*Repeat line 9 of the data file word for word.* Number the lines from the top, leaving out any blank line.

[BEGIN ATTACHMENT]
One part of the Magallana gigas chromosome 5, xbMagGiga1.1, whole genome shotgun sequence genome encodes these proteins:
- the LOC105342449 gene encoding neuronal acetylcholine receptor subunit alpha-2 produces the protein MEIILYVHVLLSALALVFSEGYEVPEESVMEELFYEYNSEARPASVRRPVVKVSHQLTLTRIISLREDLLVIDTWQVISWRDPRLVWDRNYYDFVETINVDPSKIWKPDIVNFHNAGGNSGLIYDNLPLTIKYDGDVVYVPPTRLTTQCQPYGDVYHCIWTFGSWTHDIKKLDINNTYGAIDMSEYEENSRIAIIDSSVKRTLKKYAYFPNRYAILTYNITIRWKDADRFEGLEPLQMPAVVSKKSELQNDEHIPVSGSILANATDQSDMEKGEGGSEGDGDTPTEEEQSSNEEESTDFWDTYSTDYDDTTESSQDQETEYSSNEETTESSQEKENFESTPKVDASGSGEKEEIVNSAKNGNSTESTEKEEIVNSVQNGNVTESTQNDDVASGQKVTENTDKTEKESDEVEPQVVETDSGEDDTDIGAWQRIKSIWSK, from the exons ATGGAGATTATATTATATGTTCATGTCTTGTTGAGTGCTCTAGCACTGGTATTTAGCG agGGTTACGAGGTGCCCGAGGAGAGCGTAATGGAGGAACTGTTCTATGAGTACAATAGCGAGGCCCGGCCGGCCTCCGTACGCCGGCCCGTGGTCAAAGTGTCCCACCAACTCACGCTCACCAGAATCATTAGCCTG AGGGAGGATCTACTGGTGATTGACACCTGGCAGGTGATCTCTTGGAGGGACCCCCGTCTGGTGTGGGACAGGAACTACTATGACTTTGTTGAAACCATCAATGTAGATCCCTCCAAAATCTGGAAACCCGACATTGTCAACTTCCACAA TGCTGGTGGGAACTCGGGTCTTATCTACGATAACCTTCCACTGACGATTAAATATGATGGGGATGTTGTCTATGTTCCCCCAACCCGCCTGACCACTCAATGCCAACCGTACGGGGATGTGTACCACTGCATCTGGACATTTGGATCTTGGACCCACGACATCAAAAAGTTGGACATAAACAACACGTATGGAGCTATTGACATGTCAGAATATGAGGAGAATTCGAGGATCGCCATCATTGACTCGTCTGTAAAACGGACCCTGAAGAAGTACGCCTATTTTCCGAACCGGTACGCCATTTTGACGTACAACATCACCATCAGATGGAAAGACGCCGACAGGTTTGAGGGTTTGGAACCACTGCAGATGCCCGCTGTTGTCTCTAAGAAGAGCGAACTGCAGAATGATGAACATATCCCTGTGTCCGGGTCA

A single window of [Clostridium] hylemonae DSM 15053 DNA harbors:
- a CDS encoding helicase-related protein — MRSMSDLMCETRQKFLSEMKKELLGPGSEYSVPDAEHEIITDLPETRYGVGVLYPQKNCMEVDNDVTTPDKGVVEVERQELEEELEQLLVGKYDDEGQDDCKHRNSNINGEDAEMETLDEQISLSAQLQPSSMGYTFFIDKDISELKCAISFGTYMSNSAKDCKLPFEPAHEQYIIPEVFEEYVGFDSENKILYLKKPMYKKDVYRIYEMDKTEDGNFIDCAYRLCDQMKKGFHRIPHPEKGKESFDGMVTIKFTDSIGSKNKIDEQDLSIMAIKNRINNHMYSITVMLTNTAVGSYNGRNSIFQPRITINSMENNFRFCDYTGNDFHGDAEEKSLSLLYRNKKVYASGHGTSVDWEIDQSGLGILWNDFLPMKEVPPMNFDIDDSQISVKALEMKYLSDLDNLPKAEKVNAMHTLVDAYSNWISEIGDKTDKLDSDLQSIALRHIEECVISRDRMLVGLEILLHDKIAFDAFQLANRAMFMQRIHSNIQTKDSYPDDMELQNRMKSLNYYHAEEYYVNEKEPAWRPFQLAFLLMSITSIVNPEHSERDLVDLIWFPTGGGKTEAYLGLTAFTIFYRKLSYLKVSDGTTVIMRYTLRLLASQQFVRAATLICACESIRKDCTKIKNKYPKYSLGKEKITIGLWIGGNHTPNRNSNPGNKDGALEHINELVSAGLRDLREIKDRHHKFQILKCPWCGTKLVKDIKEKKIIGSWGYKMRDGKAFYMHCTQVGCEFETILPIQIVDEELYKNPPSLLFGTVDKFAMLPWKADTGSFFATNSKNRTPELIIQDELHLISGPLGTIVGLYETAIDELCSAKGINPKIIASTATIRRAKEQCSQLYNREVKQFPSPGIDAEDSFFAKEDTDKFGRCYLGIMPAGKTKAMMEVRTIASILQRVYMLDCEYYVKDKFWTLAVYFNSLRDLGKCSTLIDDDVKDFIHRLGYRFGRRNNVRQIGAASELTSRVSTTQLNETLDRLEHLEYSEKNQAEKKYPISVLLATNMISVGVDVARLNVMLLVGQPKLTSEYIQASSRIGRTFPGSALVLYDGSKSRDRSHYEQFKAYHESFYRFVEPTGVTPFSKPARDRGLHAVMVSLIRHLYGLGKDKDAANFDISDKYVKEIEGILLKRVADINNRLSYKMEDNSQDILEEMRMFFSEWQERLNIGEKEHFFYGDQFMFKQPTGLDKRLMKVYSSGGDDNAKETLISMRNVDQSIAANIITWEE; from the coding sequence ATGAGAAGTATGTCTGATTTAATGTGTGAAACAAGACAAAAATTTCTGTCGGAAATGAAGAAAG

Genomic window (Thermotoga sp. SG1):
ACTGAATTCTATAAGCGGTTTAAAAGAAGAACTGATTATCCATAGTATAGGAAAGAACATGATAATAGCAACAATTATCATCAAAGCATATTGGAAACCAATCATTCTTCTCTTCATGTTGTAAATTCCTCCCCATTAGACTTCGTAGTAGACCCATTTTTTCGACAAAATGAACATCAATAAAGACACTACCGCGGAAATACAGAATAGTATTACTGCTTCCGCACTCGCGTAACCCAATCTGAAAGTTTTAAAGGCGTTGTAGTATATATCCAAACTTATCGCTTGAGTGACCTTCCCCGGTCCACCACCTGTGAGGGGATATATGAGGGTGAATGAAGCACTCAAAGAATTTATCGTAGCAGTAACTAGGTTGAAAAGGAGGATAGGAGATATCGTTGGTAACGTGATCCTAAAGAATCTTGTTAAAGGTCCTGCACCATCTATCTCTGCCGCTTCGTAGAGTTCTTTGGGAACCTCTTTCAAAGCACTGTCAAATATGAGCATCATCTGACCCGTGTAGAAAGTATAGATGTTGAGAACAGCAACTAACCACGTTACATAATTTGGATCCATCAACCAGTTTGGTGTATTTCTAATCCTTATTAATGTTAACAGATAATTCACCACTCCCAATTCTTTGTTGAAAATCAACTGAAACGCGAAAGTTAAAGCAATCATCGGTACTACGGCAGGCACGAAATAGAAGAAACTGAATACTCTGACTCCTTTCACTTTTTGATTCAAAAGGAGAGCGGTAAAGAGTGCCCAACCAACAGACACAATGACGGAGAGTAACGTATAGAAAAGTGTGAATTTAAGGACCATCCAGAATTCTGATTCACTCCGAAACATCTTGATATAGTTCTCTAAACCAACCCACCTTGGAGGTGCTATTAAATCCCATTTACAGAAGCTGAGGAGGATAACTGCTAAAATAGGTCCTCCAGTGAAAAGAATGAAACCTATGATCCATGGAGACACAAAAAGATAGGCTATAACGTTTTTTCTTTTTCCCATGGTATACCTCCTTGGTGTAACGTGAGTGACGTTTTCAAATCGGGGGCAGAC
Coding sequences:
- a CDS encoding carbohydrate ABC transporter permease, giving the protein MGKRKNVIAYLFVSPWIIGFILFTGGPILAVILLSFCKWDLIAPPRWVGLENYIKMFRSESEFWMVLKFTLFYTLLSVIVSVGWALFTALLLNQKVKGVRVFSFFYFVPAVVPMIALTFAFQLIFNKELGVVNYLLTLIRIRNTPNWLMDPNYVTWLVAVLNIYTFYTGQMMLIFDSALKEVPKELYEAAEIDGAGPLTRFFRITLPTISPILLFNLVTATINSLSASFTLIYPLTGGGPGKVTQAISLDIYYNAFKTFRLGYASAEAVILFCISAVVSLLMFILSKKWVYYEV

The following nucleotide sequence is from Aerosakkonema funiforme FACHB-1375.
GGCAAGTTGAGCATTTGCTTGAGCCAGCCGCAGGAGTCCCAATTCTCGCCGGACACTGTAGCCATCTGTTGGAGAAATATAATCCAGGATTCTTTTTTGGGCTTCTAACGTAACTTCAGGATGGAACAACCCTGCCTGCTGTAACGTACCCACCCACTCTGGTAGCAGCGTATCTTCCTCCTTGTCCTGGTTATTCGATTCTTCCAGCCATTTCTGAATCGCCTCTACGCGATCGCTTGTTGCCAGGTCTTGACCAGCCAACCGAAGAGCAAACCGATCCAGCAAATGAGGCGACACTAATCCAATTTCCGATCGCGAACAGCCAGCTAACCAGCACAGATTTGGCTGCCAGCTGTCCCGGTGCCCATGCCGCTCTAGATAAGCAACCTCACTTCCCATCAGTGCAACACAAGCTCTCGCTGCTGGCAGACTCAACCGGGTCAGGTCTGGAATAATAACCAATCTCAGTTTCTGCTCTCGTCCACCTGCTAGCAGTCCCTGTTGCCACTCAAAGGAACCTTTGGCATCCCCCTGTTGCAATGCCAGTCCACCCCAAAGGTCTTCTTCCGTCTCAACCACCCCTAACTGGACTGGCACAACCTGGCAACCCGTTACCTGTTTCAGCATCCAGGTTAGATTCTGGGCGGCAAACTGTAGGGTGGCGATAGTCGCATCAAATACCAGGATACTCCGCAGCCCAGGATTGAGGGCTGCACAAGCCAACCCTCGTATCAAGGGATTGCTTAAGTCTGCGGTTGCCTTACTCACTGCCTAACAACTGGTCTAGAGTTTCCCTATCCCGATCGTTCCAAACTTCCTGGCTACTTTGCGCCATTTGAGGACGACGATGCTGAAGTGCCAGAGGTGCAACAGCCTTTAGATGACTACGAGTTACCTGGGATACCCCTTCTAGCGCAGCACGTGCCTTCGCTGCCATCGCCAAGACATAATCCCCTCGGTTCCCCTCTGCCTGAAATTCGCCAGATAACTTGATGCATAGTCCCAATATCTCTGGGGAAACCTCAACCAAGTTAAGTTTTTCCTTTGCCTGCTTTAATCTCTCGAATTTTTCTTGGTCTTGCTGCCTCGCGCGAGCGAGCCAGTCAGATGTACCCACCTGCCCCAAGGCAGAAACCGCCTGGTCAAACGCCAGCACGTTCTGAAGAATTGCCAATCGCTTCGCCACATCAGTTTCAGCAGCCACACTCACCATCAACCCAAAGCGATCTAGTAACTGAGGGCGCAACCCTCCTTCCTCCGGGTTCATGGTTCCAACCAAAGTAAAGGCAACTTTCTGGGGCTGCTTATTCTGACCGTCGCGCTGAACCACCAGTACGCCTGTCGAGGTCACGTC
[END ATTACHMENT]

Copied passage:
The following nucleotide sequence is from Aerosakkonema funiforme FACHB-1375.